Whether you have been diagnosed with Type 1 or Type 2 Diabetes, it can come as a bit of a shock. Suddenly, you are being asked to understand and measure your blood sugar, keep it within a healthy range, perhaps you have tests to do or meds to take or have also been told to lose weight… All in all it can be overwhelming.
DIABETES T1 and T2
Diabetes, or as doctors call it ‘Diabetes Mellitus’, is a condition in which the body either cannot produce enough of the hormone insulin, or the cells can’t ‘read’ the message it sends. This is important because insulin tells the body to remove excess sugar from the blood and too much sugar in your blood is dangerous.
High blood sugar can cause damage to:
- Veins and arteries in your whole body
- Eyes (if blood vessels in the retina are damaged this can cause blindness)
WHAT ARE THE SYMPTOMS OF DIABETES T1?
Common symptoms are:
- Feeling thirsty all the time
- Having to go to the loo a lot especailly at night (due to drinking large quantities of liquid to satisfy your thirst)
- Feeling tired
- Weight loss
- Recurrent thrush or Itchyness ‘down below’
- Blurry vision
- Slow healing ofcuts and grazes
Type 2 Diabetes
You can still make insulin, but your cells become ‘resistant’ to it, that is they do not respond. Blood sugar stays high, so the body realeases more insulin to lower it. Nothing happens and it releases more insulin and so on and so on. Not only is high blood sugar dangerous, but high insulin is also a risk factor for disease too.
Type 2 diabetes, if untreated, can turn into Type 1. However, the good news is Diabetes T2 is reversable. If you take steps to reduce the sugar in your diet, lose weight and exercise your T2 may disappear.
WHAT ARE THE MAIN RISK FACTORS FOR T2
- Someone else in your family has diabetes
- You are overweight or obese
- High sugar diet (this includes white bread, pasta and rice as well as sweets and cakes
- High alcohol intake (alcohol breaks down into sugar in the body)
- Not exercising regularly (exercise has been shown to help reduce high blood sugar)
WHAT ARE THE SYMPTOMS OF T2
- Tiredness during the day, especially after meals
- Hungry after eating
- Irritability if you don’t eat regularly
- Skin conditions such as psoriasis, Acanthis Nigricans (skin discolouration under arms, neck or groin) or skin tags.
HOW DO YOU TEST FOR DIABETES T1 AND 2?
You can be tested for Diabetes T 1 & 2 via your GP, hospital or these days also at some chemists. Initially, you will be asked questions about your diet, lifestyle and family history to establish whether you are at risk of diabetes.
You may be weighed and your height measured. This may seem a bit intrusive, but the ratio of your height to waist measurement can be a good indicator of your risk of diabetes. The larger your waist compared to your height, the higher your risk.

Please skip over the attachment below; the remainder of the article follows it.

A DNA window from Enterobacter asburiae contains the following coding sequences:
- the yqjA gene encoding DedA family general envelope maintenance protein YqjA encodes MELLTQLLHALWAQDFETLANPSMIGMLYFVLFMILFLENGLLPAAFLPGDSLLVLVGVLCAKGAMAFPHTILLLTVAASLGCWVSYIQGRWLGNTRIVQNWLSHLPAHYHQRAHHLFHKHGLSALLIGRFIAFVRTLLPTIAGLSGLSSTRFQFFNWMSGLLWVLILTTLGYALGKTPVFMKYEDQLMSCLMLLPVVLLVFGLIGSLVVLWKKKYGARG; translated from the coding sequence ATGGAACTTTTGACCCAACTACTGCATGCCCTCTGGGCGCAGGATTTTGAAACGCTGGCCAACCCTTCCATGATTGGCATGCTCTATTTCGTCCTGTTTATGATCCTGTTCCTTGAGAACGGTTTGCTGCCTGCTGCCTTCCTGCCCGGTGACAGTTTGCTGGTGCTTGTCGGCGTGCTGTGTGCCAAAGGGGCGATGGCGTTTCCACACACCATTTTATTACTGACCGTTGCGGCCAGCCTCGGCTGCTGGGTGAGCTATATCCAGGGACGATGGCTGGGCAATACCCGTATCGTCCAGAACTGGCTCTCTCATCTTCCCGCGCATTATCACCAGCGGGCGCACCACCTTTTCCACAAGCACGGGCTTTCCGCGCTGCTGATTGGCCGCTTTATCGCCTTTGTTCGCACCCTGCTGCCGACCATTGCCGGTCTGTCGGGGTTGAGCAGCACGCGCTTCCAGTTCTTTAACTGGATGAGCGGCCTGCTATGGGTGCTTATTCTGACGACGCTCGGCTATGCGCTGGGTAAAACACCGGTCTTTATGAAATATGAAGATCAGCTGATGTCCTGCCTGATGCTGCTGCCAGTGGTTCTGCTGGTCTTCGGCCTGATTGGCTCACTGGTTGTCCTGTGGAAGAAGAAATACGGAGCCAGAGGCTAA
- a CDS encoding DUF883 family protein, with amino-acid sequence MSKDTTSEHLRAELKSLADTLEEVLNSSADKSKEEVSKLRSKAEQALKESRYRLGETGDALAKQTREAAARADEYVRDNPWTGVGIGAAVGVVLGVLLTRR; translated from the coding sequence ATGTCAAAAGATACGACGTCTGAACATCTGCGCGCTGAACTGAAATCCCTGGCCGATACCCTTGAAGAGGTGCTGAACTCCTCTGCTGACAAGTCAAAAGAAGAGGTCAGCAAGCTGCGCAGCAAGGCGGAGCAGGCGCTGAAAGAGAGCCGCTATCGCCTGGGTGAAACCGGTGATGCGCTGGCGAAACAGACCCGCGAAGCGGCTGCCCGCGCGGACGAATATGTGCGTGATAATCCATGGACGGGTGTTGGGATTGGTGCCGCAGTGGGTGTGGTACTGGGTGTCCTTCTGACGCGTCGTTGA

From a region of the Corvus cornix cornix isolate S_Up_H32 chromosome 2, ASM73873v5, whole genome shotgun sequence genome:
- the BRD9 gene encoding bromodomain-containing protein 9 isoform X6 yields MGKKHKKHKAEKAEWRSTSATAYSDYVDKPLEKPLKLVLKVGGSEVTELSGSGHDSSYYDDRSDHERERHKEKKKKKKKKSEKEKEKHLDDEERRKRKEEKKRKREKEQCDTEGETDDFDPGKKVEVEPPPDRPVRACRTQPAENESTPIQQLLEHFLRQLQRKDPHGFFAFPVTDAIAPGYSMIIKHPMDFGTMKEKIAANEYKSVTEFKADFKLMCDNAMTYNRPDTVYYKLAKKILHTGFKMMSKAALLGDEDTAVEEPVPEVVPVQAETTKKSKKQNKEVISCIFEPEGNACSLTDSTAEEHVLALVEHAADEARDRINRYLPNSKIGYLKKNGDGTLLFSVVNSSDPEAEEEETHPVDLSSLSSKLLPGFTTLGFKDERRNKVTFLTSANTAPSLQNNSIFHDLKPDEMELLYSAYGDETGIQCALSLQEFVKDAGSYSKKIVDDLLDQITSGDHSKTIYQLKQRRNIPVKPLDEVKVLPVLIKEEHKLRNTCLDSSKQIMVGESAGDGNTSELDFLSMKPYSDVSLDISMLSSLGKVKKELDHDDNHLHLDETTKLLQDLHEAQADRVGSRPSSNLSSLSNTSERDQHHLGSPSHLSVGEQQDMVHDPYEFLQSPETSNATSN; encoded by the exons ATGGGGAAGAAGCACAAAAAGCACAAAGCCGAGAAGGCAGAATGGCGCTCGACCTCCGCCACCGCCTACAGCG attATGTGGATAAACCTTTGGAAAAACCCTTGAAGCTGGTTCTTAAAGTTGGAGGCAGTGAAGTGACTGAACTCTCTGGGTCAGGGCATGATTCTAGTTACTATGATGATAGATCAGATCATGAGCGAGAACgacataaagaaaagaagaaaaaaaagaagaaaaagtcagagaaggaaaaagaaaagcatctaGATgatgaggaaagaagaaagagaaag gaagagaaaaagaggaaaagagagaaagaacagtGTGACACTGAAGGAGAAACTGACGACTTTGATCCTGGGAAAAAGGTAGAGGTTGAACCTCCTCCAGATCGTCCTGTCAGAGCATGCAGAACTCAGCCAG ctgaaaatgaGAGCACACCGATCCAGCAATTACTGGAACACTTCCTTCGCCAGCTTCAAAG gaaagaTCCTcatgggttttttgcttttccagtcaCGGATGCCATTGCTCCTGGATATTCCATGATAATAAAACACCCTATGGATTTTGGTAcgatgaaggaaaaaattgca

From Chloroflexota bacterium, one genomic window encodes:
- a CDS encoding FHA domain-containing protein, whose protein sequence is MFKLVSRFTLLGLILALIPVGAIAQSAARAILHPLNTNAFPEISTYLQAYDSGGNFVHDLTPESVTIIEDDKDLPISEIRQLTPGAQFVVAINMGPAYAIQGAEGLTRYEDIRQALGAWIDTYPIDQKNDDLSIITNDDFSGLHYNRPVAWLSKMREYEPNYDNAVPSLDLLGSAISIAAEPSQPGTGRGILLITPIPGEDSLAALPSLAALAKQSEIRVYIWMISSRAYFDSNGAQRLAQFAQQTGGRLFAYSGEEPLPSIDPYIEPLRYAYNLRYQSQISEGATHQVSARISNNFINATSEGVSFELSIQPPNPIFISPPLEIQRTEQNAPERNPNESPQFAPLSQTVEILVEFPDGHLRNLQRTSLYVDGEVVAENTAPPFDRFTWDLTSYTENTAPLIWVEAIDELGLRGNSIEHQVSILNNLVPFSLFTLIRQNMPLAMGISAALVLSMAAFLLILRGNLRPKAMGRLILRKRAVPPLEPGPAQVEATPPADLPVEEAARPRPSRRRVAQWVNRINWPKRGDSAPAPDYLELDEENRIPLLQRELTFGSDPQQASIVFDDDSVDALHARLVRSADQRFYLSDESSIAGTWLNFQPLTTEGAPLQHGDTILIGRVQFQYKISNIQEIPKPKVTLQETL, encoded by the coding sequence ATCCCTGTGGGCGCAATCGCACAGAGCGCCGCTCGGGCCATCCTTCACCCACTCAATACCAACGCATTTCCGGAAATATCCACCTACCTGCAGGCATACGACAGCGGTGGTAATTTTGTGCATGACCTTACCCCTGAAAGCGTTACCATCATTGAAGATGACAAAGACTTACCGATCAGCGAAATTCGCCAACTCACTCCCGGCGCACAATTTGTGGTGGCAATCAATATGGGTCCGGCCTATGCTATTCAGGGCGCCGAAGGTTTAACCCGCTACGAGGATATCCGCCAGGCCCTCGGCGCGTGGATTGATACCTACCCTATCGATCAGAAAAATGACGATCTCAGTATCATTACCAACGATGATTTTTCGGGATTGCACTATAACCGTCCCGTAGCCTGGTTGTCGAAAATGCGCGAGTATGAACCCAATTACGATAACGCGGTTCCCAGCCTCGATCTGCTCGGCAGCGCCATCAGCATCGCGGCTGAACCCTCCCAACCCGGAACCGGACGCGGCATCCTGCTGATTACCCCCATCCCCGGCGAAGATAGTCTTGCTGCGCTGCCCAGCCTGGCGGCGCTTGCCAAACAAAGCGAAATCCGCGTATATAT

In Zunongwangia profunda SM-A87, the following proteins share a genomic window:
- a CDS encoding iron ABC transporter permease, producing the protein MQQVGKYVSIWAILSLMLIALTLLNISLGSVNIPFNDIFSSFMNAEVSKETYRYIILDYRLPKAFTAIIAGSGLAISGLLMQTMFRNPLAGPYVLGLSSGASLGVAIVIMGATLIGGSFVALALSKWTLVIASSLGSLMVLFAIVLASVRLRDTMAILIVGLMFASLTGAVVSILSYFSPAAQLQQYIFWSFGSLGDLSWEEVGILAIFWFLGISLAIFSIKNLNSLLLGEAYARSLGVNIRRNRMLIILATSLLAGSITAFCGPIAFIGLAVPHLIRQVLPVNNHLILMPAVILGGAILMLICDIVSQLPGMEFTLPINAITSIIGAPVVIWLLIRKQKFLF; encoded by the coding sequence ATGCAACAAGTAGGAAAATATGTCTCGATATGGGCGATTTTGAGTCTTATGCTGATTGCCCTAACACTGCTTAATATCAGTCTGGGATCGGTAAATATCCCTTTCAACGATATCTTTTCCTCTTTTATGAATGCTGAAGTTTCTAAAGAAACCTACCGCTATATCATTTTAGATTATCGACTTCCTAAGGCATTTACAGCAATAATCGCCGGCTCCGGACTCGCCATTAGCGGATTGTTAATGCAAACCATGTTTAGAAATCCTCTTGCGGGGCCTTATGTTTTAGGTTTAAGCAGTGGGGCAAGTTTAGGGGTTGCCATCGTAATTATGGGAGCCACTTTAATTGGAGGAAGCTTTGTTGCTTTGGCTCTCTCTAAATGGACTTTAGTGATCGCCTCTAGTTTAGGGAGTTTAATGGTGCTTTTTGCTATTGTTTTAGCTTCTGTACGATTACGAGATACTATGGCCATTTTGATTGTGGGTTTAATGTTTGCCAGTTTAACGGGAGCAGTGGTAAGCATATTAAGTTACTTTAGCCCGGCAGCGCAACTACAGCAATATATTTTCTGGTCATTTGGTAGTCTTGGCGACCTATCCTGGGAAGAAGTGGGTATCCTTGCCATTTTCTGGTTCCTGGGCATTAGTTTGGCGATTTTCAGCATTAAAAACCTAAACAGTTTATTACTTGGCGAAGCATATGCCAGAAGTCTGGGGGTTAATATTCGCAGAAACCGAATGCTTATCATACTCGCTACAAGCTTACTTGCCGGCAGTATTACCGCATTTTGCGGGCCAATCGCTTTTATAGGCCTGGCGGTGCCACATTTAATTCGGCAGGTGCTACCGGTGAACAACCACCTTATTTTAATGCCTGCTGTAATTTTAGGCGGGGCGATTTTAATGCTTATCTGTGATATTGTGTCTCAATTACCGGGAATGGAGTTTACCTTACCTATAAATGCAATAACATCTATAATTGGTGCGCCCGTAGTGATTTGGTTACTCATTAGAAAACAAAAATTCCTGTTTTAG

THE WAIST SIZE TEST
You can do this for yourself at home, although quite often people make a mistake in their measuring. If you are apple shaped or a man with a beer belly, it’s tempting to sit the tape under your tummy. The right way to do it is to find the bottom of your ribs and your hip bone and put the tape around yourself midway between the two.
You are at increased risk of diabetes if you are:
Man – waist more than 94cm (37 inches)
Woman – waist more than 80cm (31.5inches)
The next stage is to complete an Oral Glucose Test (referred to by doctors as the OGT or OGTT). This test measures how well your body deals with sugar.
WHAT HAPPENS IN THE OGT
You will be asked not to eat or drink anything for 8 – 12 hours before the test, then just before the test you will have a blood test to measure your ‘fasting’ glucose level. You will be given a glucose drink (usually Lucozade) to drink. Further blood samples will be taken at 30 or 60 minute intervals up to two hours, or you may only have one final blood test. Be prepared for a lot of sitting around!
HOW TO UNDERSTAND YOUR OGT TEST RESULTS
You are not diabetic if:
- Fasting Value (blood sugarbefore test) less than 6 mmol/L
- At 2 hours under 7.8mmol/L
You may have insulin resistance/diabetes T2 if
- Fasting Value: 6.0 – 7.0 mmol/L
- At 2 hours: 7.9 – 11.0 mmol/L
You may be Diabetic T1 if
- Fasting value: more than 7.0 mmol/L
- At 2 hours: more than 11.o mmol/L
WHAT TREATMENT WILL I BE OFFERED?
TREATMENT FOR DIABETES T1
There is no cure for diabetes T1, but you will be iven medication to replace the insulin you are not producing enough of . You may also be given meds to control symptoms that could affect your health in other ways.
The primary treatment for diabetes T1 is insulin therapy. This means injecting yourself every day with insulin. To begin with a doctor or nurse will show you how to do this, so you can do it yourself. An alternative is to nominate a member of your family to do it for you.
Don’t worry if you are afraid of needles as insulin injections are actually delivered by an insulin pen or an ‘auto-injector’ rather than a foot long hyper dermic.
You will probably be three diferent sorts of insulin
- Long acting (lasts a whole day)
- Short acting (lasts up to 8 hours)
- Fast acting (works immediately but doesn’t last)
The idea is you combine these different sorts of insulin every day , depending on what you are eating, the size of your meals and to a certain extent convenience, to keep your blood sugar table.
INSULIN PUMP THERAPY
This is an alternative to injecting yourself with insulin. You have a pump delivering a variable dose constantly into your system. This means a needle is inserted under the skin, often of the stomach. This is connected by a tube to the pump which is about the size of a pack of cards which you can turn up or down depending upon how much insulin you need.
An insulin pump can be more convenient than injections, but not everyone is suitable, so talk to your GP or diabetes team.
KEEPING YOUR BLOOD SUGAR STABLE
The point of taking insulin is to help stablise the sugar levels in your blood. However, certainly early on, you may find this quite tricky. Trying to estimate how much insulin you will need and which type is not that easy. Other factors like stress, illness, other meds and for women what time of the month it is can all effect blood sugar. Certain foods you might not expect to raise blood sugar (like steak) can also give you a shock.